The NRP research environment: plants, food and health The NRP research environment: plants, food and health

The Norwich Research Park: an outstanding training environment for doctoral training in Plants, Food and Health

With over 3,000 scientists and clinicians, the Norwich Research Park (NRP) forms one of the largest European centres with a predominant research focus on Plants, Food and Health. EDESIA NRP partner institutions include:

A rotation-based programme offers an ideal opportunity to explore NRP research and to develop truly innovative PhD projects transcending disciplinary boundaries. The single geographical location of our partnership provides doctoral researchers with access to an exceptionally wide range of expertise and facilities for research into plant-based food and health, including:

  • Metabolic engineering of plants which enhance or optimize concentrations of specific nutrients
  • State of the art approaches to breeding and genome editing of crops
  • The function of the gut microbiome in the absorption of plant-based foods and their further metabolism by human tissues
  • Use of the latest ‘omics’ technologies to measure changes in metabolism and gene expression
  • Biochemical, genetic, cell biological and functional analysis of plant metabolites
  • in vitro analysis of the biological activity of key metabolites in model tissues and cell cultures
  • Investigation of mechanisms of action in animal models of disease
  • Innovative approaches to bioinformatics, mathematical biology and metagenomics
  • Complex statistical analyses of large prospective cohort datasets
  • Human intervention studies

Follow this link to find out about the researchers currently involved in Edesia: Plants, Food and Health.

Logos of the EDESIA partnersPlants, Food and Health: Addressing a Global Challenge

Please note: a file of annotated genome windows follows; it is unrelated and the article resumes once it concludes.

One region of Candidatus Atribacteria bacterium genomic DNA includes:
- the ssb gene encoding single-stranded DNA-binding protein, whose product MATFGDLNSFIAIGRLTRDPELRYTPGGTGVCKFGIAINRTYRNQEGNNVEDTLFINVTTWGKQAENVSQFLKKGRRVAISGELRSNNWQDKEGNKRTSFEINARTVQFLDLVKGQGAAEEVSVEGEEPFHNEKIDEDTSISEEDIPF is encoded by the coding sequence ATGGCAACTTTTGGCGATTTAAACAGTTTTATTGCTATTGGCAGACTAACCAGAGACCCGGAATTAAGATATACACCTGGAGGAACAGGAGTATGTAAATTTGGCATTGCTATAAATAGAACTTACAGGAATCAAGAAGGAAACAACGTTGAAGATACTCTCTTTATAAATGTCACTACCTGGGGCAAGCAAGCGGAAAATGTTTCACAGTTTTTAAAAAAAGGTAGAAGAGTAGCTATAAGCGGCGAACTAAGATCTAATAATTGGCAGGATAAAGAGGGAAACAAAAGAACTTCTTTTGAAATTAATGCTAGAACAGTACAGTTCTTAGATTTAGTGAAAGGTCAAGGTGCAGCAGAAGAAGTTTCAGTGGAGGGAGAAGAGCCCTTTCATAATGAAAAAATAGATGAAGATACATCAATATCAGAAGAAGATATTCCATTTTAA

It is estimated that more than 50% of contemporary public health problems could be prevented through dietary change (Ezzati et al. 2013; GBD, 2017). Key to improved health are plant-based foods which supply most essential vitamins and micronutrients as well as fibre, resistant starch, polyphenols, flavonoids and carotenoids in human diets. Domestically, poor diets and food-related ill health places the largest economic burden on the NHS, costing £5.8 billion per year (Scarborough et al. 2011). EDESIA PhD projects will address key issues highlighted by the MRC Review of Nutrition and Human Health Research (2017). This includes unravelling the complex inter-relationship between plant-based foods, metabolism, the gut microbiota and health outcomes.

Research carried out via the EDESIA programme aims to allow the translation of science into refined guidelines for healthy eating and the production of nutritionally improved crop-based foods, leading to innovative food products particularly for the prevention and treatment of chronic diseases where age is a major risk, e.g. cardiometabolic health, the prevention of obesity and associated complications, osteoarthritis, dementia.

EDESIA-based research has potential for significant benefits, worldwide. This programme aims to support research that addresses several UN Sustainable Development Goals (UN, 2019): 

  • 1 - no poverty;
  • 2 - no hunger, including hidden hunger;
  • 3 - good health and well-being;
  • 10 - reduced inequality;
  • 12 - responsible production and consumption patterns;
  • 13 - climate action; and
  • 15 - life on land.

Overall, EDESIA will provide research training to address the shifting food security challenge of the 21st century: increasing access to a nutrient-rich diet, rather than a focus on caloric intake.

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